What is authenticity and why is it important?
People often ask me as a coach “How can you tell if someone is being authentic?” This is how I usually answer: authenticity is something that comes from within, and so it’s not up to me to decide if someone is being authentic or not. However, my role as a coach is to support them to find out what authentic means for them.
What might it mean to be authentic? There are varying definitions of authenticity including words such as genuine, trustworthy and honest. Personally, the one I like the most comes from an article in Psychology Today. “Individuals considered authentic are those who generally strive to align their actions with their core values and beliefs with the hope of discovering, and then acting in sync with, their “true selves."
The concept of true self became popular when introduced to the field of psychotherapy by Donald Winnicott in the 1960s. It describes “a sense of self based on spontaneous authentic experience and a feeling of being alive” (Akhtar 2009) and can be differentiated from the false self which is one where an individual hides behind a “defensive façade which in extreme cases could leave its holders lacking spontaneity and feeling dead and empty” (Winnicott, 1960 p140).
For the main part, people don’t set out with the intention of becoming false or inauthentic. Psychotherapists describe a lifelong process which starts from the day we are born and is the result of our personal experience when seeking things that we need. If our needs are met with love and respect, then we will learn that being ourselves is acceptable. However, if our needs have ever been treated as inconsiderate, inappropriate or selfish, then we question the value of ourselves, believing that our needs are not important.
One of the reasons my clients seek coaching is that they want more purpose and meaning in their life. In other words, an opportunity to live a life where they are more aligned with their core values and beliefs. Despite maybe being brought up in a world where we are taught our own needs are less important than those of others, humans have an undeniable desire to be themselves. Where there is great incongruence between our concept of self and the world we live in, individuals feel a deep sense of unease and it is this unease which indicates that authenticity is likely to be an important concept for us to understand and be curious about (Rogers, 1961 as cited in Goldman and Kernis, 2002).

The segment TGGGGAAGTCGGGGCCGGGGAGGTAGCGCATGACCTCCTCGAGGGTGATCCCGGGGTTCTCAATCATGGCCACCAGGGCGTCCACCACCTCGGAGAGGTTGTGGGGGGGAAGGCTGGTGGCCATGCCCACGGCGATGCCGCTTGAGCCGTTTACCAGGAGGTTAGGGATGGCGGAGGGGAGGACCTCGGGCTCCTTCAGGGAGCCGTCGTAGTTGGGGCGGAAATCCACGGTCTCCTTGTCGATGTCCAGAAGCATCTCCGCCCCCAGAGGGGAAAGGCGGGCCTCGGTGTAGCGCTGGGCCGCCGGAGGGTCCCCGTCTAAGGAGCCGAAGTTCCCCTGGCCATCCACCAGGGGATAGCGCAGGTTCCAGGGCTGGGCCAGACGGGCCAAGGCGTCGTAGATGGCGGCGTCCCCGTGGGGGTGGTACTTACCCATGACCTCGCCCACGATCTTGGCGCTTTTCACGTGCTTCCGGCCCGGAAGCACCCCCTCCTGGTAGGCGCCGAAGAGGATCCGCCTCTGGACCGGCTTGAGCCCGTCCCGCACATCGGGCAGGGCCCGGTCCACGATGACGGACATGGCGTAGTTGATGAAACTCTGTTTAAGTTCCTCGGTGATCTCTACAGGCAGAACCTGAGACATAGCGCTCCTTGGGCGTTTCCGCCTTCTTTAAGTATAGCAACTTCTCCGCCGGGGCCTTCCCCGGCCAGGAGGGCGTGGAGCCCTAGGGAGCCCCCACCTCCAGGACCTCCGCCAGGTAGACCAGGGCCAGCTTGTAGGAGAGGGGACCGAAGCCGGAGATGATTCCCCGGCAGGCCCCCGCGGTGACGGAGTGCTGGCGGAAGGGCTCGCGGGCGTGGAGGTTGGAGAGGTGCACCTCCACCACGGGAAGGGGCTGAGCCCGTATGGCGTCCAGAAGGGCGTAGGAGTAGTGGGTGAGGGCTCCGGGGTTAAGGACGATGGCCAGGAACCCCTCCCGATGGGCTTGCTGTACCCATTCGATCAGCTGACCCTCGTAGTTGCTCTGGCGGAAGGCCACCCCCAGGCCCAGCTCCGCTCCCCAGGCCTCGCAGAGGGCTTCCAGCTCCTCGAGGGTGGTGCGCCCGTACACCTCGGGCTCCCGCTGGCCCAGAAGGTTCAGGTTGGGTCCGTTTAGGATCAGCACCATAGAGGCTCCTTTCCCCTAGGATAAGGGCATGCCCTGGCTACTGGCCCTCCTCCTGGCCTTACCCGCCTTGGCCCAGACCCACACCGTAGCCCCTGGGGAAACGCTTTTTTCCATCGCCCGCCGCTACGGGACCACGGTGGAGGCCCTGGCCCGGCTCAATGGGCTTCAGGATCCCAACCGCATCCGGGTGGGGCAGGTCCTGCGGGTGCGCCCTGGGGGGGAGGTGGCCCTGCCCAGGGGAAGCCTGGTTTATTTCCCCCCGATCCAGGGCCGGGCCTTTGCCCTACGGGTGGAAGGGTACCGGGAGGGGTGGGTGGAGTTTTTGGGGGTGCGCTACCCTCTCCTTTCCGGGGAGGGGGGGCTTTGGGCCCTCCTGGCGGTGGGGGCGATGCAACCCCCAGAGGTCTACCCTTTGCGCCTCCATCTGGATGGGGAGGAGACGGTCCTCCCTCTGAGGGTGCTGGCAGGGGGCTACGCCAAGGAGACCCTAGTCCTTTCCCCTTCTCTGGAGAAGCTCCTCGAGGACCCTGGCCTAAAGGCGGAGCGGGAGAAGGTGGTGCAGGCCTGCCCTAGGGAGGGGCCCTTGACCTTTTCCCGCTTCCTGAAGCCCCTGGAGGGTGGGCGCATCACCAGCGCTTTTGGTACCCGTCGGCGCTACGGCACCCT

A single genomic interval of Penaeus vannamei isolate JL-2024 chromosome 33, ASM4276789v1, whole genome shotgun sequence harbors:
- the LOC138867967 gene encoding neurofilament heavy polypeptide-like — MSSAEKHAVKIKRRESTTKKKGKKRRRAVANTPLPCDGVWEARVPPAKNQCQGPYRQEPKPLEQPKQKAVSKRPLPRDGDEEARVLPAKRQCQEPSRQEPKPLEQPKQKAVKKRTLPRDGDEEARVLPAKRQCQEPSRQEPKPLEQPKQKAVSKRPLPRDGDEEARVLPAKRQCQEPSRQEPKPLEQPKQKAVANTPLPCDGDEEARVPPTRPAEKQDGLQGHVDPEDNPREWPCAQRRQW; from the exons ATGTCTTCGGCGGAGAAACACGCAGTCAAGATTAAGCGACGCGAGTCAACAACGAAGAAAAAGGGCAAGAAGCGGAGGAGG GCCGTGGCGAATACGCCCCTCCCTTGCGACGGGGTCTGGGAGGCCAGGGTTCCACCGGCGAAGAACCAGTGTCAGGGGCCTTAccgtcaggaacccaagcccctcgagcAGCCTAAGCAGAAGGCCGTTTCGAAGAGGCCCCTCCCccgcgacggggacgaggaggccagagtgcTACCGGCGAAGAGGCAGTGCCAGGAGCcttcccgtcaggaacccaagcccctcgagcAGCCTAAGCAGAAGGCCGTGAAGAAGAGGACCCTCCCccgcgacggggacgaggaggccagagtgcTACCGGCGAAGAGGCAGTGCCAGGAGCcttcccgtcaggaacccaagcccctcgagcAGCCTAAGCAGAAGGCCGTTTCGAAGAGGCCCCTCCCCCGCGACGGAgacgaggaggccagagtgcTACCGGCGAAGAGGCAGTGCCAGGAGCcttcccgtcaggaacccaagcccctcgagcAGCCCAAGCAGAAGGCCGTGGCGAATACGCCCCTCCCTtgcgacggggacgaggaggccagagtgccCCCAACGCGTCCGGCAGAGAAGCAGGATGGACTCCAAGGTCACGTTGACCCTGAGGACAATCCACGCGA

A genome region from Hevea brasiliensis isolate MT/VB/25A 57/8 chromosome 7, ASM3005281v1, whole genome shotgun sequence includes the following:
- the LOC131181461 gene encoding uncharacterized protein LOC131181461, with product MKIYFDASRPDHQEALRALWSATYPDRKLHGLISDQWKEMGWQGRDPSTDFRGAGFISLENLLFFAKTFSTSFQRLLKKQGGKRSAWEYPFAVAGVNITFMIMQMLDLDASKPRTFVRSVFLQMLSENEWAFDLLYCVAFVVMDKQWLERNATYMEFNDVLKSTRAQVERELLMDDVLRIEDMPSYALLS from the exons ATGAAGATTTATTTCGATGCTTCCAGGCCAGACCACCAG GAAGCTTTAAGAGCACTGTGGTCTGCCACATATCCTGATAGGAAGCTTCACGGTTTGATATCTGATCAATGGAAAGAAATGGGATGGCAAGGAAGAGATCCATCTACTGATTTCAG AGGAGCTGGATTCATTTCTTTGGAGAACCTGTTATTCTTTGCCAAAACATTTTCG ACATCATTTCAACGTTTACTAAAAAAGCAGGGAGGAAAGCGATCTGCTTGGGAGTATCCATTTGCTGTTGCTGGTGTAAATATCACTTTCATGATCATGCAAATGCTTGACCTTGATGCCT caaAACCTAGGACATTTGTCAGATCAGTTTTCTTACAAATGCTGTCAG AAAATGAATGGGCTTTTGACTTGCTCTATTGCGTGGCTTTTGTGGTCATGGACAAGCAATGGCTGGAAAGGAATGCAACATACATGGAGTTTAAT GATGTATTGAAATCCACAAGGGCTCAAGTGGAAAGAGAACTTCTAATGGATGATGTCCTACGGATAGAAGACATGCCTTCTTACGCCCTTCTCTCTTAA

The importance of authenticity can be evidenced by its strong links with well-being. More specifically, being authentic results in more positive emotions, greater life satisfaction, feelings of greater autonomy and control, a greater sense of purpose and greater self-acceptance (Wood, et al., 2008).
If this article resonates with you, and you feel a desire to live a life that feels more true for you, then coaching can be a great first step. The process of coaching can help you to work out which of those voices in your head come from within, and which of the voices come from others. You might not even be aware of those other voices, but a good indicator that they are not voices from within is if they tell you that you should do something differently, that you must work harder or that you are not good enough.
In her book Playing Big, Tara Mohr explains how those voices are designed to help keep us safe in the society that we live in. But supposing you want something different and those voices are making you feel bad? Not safe at all, but empty and lonely? Feeling angry, depressed and miserable is not the way it has to be. Finding your authentic voice can improve your life and the lives of those around you.
Akhtar, S. (2009). Good Feelings Psychoanalytic Reflections on Positive Emotions and Attitudes. London:Routledge p. 128
Goldman, B. M., & Kernis, M. H. (2002). The role of authenticity in healthy psychological functioning and subjective well-being. Annals of the American Psychotherapy Association, 5(6), pp. 18-20.
Mohr, T. (2014). Playing big: practical wisdom for women who want to speak up, create, and lead. London:Penguin.
Psychology Today (n.d.) Authenticity. Psychology Today. Available online.
Winnicott, D. W. (1960). “Ego distortion in terms of true and false self". The Maturational Process and the Facilitating Environment: Studies in the Theory of Emotional Development. New York: International Universities Press, Inc pp 140–57.
Wood, A. M., Linley, P. A., Maltby, J., Baliousis, M., & Joseph, S. (2008). The authentic personality: A theoretical and empirical conceptualization and the development of the Authenticity Scale. Journal of Counseling Psychology, 55(3), pp 385.